A new study has shown that the income gap between the richest 1 percent in the United States and the rest of the American people reached its widest point in 2012 since 1928.
An analysis of the Internal Revenue Service™s data by economists at the University of California, Berkeley, the Paris School of Economics, and Oxford University has shown that the richest 1 percent in the US collected 19.3 percent of household income in 2012, their biggest share since 1928.
The wealthiest 10 percent also collected 48.2 percent of the total earnings in 2012.
The richest 1 percent of American households had incomes exceeding $394,000 and the richest 10 percent had incomes above $114,000.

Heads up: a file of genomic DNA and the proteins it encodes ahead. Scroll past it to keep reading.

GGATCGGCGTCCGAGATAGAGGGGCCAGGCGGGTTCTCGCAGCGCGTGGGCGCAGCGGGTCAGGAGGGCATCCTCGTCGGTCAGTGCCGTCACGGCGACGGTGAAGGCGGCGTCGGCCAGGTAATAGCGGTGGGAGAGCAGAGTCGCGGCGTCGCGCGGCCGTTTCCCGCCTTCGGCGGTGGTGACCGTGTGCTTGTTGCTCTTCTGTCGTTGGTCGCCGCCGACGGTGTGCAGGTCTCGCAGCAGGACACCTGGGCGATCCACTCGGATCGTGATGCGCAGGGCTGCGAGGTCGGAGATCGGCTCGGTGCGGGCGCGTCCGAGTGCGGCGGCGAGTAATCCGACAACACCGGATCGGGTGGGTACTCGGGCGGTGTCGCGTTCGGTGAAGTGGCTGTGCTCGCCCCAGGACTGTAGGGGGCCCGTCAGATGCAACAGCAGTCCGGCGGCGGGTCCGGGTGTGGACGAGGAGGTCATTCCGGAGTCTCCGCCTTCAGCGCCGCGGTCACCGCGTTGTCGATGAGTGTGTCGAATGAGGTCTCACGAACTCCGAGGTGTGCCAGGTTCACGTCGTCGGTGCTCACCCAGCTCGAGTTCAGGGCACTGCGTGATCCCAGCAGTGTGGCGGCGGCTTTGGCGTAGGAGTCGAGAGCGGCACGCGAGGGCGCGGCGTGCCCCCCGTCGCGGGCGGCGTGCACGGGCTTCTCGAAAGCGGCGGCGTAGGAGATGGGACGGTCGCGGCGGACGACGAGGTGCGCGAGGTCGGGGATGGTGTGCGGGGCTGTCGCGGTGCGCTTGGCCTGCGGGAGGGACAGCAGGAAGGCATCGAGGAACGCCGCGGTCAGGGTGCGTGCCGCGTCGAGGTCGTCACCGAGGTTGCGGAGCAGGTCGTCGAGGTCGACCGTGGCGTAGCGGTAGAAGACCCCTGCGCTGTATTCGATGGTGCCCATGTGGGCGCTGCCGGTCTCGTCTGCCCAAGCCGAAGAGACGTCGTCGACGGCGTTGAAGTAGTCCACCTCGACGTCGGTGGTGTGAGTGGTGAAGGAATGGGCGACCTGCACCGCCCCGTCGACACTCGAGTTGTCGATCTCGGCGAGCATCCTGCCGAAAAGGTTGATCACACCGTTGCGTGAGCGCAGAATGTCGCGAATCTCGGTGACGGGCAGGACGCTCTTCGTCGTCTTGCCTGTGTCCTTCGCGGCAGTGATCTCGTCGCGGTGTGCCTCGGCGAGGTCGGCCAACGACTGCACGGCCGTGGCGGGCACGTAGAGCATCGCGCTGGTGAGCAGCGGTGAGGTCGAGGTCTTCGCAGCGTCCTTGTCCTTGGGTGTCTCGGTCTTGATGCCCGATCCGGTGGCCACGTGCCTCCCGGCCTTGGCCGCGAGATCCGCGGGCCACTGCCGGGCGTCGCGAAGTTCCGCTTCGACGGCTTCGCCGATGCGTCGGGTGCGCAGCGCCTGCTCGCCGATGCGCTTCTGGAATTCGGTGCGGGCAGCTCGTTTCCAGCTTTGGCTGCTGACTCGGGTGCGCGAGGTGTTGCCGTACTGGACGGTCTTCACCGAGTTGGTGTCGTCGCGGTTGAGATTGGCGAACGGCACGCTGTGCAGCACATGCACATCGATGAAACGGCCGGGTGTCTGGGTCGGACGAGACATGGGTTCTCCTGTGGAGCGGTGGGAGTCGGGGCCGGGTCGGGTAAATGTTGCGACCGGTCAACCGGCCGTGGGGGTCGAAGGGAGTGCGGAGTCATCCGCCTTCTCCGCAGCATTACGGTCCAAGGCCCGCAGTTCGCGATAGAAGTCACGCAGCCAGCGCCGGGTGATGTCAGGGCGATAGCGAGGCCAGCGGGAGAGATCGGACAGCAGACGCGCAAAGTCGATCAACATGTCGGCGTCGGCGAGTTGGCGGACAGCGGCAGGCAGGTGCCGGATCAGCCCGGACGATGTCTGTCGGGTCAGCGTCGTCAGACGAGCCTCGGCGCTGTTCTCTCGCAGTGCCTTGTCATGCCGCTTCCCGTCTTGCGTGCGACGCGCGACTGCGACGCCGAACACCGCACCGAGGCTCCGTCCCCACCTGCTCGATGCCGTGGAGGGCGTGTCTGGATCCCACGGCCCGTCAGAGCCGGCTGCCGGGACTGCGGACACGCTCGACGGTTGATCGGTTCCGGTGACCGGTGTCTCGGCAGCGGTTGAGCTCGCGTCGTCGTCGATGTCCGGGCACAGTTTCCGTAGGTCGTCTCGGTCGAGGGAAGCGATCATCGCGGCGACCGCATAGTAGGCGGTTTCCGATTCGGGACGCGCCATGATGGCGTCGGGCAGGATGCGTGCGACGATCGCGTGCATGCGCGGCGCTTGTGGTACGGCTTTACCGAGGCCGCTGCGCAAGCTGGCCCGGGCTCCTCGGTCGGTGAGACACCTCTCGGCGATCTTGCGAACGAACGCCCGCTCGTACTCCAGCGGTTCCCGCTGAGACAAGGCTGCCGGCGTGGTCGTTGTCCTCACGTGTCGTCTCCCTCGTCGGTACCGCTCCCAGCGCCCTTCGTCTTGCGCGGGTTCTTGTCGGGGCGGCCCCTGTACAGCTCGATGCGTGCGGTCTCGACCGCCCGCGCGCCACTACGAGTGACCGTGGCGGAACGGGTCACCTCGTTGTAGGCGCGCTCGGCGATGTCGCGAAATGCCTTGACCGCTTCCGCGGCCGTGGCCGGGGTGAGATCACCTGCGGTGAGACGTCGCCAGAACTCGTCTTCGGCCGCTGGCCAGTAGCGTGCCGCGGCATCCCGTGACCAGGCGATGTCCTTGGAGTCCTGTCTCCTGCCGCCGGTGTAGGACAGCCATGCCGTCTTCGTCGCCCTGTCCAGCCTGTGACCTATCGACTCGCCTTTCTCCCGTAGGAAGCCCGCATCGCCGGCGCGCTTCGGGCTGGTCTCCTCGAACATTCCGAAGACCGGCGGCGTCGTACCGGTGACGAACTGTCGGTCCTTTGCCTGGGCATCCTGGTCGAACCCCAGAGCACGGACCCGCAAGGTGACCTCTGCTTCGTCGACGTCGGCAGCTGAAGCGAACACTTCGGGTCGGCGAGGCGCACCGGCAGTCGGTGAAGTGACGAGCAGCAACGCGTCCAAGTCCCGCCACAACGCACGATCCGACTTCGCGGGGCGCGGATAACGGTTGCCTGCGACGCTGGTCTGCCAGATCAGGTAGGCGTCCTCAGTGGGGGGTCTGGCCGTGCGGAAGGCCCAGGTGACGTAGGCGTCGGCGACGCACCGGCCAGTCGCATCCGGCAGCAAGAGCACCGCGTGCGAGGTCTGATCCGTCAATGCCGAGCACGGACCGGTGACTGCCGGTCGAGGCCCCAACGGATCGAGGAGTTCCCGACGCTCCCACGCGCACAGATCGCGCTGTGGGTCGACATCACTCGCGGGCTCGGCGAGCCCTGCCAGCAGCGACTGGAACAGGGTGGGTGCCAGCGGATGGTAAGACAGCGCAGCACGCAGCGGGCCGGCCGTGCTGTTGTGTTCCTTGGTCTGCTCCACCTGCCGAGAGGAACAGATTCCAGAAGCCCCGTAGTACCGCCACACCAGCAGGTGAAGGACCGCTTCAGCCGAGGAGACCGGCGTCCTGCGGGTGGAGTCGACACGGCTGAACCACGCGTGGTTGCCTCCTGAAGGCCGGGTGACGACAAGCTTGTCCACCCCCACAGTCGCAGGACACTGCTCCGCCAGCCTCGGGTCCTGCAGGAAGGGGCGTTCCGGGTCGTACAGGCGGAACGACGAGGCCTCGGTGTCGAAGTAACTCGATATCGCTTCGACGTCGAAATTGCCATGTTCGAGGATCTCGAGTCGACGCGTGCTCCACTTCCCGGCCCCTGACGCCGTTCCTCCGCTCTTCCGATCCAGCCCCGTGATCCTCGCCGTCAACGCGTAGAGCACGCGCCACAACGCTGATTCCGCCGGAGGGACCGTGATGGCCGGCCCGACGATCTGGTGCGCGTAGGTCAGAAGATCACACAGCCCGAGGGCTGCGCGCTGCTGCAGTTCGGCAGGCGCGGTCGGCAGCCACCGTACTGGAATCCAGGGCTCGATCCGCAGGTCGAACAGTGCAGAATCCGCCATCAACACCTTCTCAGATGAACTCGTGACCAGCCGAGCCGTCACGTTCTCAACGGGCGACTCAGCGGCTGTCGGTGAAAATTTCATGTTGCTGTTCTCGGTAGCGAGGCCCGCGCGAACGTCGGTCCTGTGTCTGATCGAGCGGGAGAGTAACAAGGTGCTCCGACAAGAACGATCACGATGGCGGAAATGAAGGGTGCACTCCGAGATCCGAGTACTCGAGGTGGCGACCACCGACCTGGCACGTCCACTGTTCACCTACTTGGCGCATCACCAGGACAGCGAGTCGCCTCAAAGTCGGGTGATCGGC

The income figures in the study included wages, pension payments, dividends, and capital gains from selling stocks and other assets.
The study also showed that the incomes of the top 1 percent of US earners increased nearly 20 percent in 2012 while the remaining 99 percent of American earners saw only a 1 percent increase in their incomes.
According to the analysis, income inequality in the US has been widening steadily since the early 1980s.
Among the reasons cited for the widening income inequality in the US was a decrease in the percentage of American workers represented by unions.
In 1983, 23.3 percent of US workers were represented by unions. That number dropped to 12.5 percent in 2012.